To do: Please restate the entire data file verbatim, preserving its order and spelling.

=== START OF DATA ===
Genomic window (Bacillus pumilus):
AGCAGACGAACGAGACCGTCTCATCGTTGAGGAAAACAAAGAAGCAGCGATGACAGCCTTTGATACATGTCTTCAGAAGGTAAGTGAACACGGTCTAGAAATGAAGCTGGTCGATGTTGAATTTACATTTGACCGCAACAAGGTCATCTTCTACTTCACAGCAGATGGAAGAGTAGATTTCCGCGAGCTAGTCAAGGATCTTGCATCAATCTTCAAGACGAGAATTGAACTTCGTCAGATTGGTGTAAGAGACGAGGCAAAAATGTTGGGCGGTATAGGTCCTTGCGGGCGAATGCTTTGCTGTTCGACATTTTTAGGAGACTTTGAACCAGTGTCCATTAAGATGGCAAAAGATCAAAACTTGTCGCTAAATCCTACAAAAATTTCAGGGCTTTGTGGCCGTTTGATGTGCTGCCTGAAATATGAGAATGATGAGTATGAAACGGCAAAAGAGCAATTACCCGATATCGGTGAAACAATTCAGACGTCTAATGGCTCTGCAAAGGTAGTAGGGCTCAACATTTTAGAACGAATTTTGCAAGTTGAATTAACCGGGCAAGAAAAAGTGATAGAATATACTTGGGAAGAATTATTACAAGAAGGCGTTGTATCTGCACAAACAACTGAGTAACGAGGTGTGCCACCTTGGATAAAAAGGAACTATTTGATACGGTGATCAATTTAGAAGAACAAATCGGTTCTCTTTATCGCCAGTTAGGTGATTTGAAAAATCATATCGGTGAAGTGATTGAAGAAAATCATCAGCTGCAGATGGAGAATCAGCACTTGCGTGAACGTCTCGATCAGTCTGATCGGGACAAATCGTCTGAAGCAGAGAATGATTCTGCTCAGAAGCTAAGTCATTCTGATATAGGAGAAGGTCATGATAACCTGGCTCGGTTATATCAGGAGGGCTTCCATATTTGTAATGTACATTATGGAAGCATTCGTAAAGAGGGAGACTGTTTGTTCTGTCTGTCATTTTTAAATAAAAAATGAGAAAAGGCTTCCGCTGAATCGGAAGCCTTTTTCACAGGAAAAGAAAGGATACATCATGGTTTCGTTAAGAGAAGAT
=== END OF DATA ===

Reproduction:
Genomic window (Bacillus pumilus):
AGCAGACGAACGAGACCGTCTCATCGTTGAGGAAAACAAAGAAGCAGCGATGACAGCCTTTGATACATGTCTTCAGAAGGTAAGTGAACACGGTCTAGAAATGAAGCTGGTCGATGTTGAATTTACATTTGACCGCAACAAGGTCATCTTCTACTTCACAGCAGATGGAAGAGTAGATTTCCGCGAGCTAGTCAAGGATCTTGCATCAATCTTCAAGACGAGAATTGAACTTCGTCAGATTGGTGTAAGAGACGAGGCAAAAATGTTGGGCGGTATAGGTCCTTGCGGGCGAATGCTTTGCTGTTCGACATTTTTAGGAGACTTTGAACCAGTGTCCATTAAGATGGCAAAAGATCAAAACTTGTCGCTAAATCCTACAAAAATTTCAGGGCTTTGTGGCCGTTTGATGTGCTGCCTGAAATATGAGAATGATGAGTATGAAACGGCAAAAGAGCAATTACCCGATATCGGTGAAACAATTCAGACGTCTAATGGCTCTGCAAAGGTAGTAGGGCTCAACATTTTAGAACGAATTTTGCAAGTTGAATTAACCGGGCAAGAAAAAGTGATAGAATATACTTGGGAAGAATTATTACAAGAAGGCGTTGTATCTGCACAAACAACTGAGTAACGAGGTGTGCCACCTTGGATAAAAAGGAACTATTTGATACGGTGATCAATTTAGAAGAACAAATCGGTTCTCTTTATCGCCAGTTAGGTGATTTGAAAAATCATATCGGTGAAGTGATTGAAGAAAATCATCAGCTGCAGATGGAGAATCAGCACTTGCGTGAACGTCTCGATCAGTCTGATCGGGACAAATCGTCTGAAGCAGAGAATGATTCTGCTCAGAAGCTAAGTCATTCTGATATAGGAGAAGGTCATGATAACCTGGCTCGGTTATATCAGGAGGGCTTCCATATTTGTAATGTACATTATGGAAGCATTCGTAAAGAGGGAGACTGTTTGTTCTGTCTGTCATTTTTAAATAAAAAATGAGAAAAGGCTTCCGCTGAATCGGAAGCCTTTTTCACAGGAAAAGAAAGGATACATCATGGTTTCGTTAAGAGAAGAT